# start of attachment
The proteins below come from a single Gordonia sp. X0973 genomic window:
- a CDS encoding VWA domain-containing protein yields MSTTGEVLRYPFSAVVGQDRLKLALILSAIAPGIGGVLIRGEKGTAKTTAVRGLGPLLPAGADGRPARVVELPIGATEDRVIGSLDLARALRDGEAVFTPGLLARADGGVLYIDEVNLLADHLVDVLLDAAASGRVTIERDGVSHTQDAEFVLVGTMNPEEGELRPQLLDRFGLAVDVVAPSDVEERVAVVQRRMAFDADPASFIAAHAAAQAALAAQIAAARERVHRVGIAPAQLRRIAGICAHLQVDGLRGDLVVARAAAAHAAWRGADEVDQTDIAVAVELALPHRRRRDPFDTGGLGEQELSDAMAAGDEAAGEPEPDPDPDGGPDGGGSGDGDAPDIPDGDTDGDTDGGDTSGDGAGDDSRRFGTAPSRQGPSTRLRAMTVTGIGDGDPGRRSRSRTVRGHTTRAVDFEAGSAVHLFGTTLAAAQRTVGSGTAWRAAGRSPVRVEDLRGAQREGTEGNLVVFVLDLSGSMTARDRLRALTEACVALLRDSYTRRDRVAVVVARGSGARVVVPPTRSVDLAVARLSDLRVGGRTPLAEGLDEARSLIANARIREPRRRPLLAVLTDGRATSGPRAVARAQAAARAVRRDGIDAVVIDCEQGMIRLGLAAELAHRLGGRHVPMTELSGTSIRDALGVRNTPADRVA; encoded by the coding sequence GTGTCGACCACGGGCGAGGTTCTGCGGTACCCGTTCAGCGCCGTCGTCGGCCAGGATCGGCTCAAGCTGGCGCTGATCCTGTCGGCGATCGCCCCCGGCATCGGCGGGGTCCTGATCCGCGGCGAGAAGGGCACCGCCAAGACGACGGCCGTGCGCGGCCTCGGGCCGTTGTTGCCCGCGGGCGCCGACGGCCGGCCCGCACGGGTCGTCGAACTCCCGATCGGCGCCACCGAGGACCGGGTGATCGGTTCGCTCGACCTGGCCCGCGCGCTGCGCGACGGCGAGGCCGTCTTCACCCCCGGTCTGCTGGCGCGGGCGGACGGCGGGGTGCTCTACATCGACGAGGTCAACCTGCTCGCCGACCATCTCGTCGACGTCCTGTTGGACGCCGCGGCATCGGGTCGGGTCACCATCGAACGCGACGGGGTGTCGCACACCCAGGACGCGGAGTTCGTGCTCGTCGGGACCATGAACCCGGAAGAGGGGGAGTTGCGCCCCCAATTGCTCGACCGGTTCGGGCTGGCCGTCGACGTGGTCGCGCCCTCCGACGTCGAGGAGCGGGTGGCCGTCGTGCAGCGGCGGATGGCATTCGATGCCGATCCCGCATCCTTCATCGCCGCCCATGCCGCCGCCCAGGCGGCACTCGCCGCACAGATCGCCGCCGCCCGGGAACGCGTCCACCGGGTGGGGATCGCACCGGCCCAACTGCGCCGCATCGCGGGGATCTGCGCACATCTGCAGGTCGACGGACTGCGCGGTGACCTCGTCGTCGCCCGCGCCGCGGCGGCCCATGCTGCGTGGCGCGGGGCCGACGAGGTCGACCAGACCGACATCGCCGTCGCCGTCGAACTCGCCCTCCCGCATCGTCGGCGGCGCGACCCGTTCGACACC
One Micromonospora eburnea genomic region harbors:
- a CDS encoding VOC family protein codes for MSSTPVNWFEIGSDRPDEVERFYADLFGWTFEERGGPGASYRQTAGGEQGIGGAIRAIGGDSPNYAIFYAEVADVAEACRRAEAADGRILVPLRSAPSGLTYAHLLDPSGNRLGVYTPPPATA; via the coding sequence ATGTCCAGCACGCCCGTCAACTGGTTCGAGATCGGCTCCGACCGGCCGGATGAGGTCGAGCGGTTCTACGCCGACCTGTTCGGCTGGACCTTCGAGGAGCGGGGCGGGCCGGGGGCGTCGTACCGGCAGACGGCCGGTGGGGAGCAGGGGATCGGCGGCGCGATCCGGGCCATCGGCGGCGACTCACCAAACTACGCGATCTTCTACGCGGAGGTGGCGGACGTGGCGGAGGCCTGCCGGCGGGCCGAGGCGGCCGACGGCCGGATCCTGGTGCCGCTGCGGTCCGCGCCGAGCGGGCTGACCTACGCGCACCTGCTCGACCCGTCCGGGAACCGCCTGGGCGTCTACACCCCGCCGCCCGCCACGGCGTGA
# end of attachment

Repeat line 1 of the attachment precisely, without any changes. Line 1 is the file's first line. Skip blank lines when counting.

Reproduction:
The proteins below come from a single Gordonia sp. X0973 genomic window: